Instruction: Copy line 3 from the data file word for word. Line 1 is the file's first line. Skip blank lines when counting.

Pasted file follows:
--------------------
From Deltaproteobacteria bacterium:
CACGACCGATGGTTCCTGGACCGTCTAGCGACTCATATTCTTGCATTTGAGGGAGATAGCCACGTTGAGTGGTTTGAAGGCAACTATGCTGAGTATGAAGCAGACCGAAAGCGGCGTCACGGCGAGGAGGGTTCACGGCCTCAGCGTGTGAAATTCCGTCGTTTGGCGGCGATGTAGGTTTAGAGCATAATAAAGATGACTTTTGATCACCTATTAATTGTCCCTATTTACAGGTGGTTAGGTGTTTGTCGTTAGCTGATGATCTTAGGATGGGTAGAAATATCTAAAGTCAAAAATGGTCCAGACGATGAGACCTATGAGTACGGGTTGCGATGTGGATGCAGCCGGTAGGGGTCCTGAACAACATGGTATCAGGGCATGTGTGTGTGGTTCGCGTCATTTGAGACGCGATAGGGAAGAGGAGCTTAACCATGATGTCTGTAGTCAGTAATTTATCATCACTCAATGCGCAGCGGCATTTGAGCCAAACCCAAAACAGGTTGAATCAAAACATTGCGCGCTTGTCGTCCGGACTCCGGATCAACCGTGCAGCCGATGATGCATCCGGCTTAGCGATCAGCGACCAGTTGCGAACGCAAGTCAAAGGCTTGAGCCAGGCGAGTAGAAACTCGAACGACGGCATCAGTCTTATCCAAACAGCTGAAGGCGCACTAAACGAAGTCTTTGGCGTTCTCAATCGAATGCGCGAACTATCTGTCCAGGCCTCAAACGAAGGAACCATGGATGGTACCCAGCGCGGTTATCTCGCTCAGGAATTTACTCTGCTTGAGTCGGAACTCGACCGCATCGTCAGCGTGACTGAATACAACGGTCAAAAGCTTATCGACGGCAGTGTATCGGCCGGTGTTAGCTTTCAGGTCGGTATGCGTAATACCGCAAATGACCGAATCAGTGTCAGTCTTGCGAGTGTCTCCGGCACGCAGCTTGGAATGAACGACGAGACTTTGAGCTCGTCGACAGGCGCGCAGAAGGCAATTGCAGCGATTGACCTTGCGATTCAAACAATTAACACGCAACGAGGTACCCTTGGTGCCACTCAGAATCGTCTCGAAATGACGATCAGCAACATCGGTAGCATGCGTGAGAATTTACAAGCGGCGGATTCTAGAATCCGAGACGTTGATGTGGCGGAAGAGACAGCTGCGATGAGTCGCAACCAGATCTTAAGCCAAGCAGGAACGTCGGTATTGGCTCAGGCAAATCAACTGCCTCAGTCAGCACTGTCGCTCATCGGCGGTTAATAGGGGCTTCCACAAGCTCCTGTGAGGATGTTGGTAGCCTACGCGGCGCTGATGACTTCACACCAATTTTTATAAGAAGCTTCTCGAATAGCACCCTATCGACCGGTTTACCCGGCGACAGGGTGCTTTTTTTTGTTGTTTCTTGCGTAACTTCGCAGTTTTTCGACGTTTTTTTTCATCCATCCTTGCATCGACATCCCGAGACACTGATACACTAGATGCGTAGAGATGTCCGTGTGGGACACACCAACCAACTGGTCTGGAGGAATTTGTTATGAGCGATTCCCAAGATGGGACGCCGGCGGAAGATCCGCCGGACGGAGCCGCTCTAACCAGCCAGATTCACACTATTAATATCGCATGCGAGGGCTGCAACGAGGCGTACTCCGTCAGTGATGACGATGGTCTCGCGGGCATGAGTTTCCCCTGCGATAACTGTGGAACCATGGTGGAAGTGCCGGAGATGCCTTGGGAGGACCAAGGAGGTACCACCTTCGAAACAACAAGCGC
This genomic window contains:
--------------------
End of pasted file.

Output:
This genomic window contains: